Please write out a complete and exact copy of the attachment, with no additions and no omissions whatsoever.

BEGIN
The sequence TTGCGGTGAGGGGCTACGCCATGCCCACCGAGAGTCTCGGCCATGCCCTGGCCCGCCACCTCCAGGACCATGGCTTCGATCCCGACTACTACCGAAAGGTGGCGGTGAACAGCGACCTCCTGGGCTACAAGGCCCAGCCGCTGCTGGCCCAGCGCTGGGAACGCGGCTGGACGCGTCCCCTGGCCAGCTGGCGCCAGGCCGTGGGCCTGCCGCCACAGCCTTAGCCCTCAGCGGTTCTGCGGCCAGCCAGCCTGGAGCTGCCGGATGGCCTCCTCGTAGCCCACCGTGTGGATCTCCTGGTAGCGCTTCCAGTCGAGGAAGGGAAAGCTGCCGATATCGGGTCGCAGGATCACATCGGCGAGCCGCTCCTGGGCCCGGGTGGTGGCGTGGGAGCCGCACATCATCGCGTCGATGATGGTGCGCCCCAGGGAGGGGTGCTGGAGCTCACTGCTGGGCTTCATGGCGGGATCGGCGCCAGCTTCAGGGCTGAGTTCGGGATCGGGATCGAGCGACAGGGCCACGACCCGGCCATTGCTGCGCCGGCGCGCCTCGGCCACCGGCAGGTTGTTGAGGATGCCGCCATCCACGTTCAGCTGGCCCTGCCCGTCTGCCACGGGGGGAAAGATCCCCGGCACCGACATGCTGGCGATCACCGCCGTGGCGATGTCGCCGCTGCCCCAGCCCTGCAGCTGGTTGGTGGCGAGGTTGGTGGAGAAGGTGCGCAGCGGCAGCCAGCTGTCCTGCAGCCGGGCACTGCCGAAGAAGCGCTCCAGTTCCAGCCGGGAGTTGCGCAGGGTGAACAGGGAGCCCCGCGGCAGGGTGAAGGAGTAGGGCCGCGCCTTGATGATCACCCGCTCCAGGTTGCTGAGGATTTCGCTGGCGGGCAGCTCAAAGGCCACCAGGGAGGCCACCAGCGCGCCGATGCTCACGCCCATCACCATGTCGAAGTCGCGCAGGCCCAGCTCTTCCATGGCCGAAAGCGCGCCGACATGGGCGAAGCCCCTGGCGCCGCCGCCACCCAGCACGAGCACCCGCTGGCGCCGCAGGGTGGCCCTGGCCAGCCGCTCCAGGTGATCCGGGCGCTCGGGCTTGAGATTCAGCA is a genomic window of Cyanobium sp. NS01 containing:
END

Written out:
The sequence TTGCGGTGAGGGGCTACGCCATGCCCACCGAGAGTCTCGGCCATGCCCTGGCCCGCCACCTCCAGGACCATGGCTTCGATCCCGACTACTACCGAAAGGTGGCGGTGAACAGCGACCTCCTGGGCTACAAGGCCCAGCCGCTGCTGGCCCAGCGCTGGGAACGCGGCTGGACGCGTCCCCTGGCCAGCTGGCGCCAGGCCGTGGGCCTGCCGCCACAGCCTTAGCCCTCAGCGGTTCTGCGGCCAGCCAGCCTGGAGCTGCCGGATGGCCTCCTCGTAGCCCACCGTGTGGATCTCCTGGTAGCGCTTCCAGTCGAGGAAGGGAAAGCTGCCGATATCGGGTCGCAGGATCACATCGGCGAGCCGCTCCTGGGCCCGGGTGGTGGCGTGGGAGCCGCACATCATCGCGTCGATGATGGTGCGCCCCAGGGAGGGGTGCTGGAGCTCACTGCTGGGCTTCATGGCGGGATCGGCGCCAGCTTCAGGGCTGAGTTCGGGATCGGGATCGAGCGACAGGGCCACGACCCGGCCATTGCTGCGCCGGCGCGCCTCGGCCACCGGCAGGTTGTTGAGGATGCCGCCATCCACGTTCAGCTGGCCCTGCCCGTCTGCCACGGGGGGAAAGATCCCCGGCACCGACATGCTGGCGATCACCGCCGTGGCGATGTCGCCGCTGCCCCAGCCCTGCAGCTGGTTGGTGGCGAGGTTGGTGGAGAAGGTGCGCAGCGGCAGCCAGCTGTCCTGCAGCCGGGCACTGCCGAAGAAGCGCTCCAGTTCCAGCCGGGAGTTGCGCAGGGTGAACAGGGAGCCCCGCGGCAGGGTGAAGGAGTAGGGCCGCGCCTTGATGATCACCCGCTCCAGGTTGCTGAGGATTTCGCTGGCGGGCAGCTCAAAGGCCACCAGGGAGGCCACCAGCGCGCCGATGCTCACGCCCATCACCATGTCGAAGTCGCGCAGGCCCAGCTCTTCCATGGCCGAAAGCGCGCCGACATGGGCGAAGCCCCTGGCGCCGCCGCCACCCAGCACGAGCACCCGCTGGCGCCGCAGGGTGGCCCTGGCCAGCCGCTCCAGGTGATCCGGGCGCTCGGGCTTGAGATTCAGCA is a genomic window of Cyanobium sp. NS01 containing: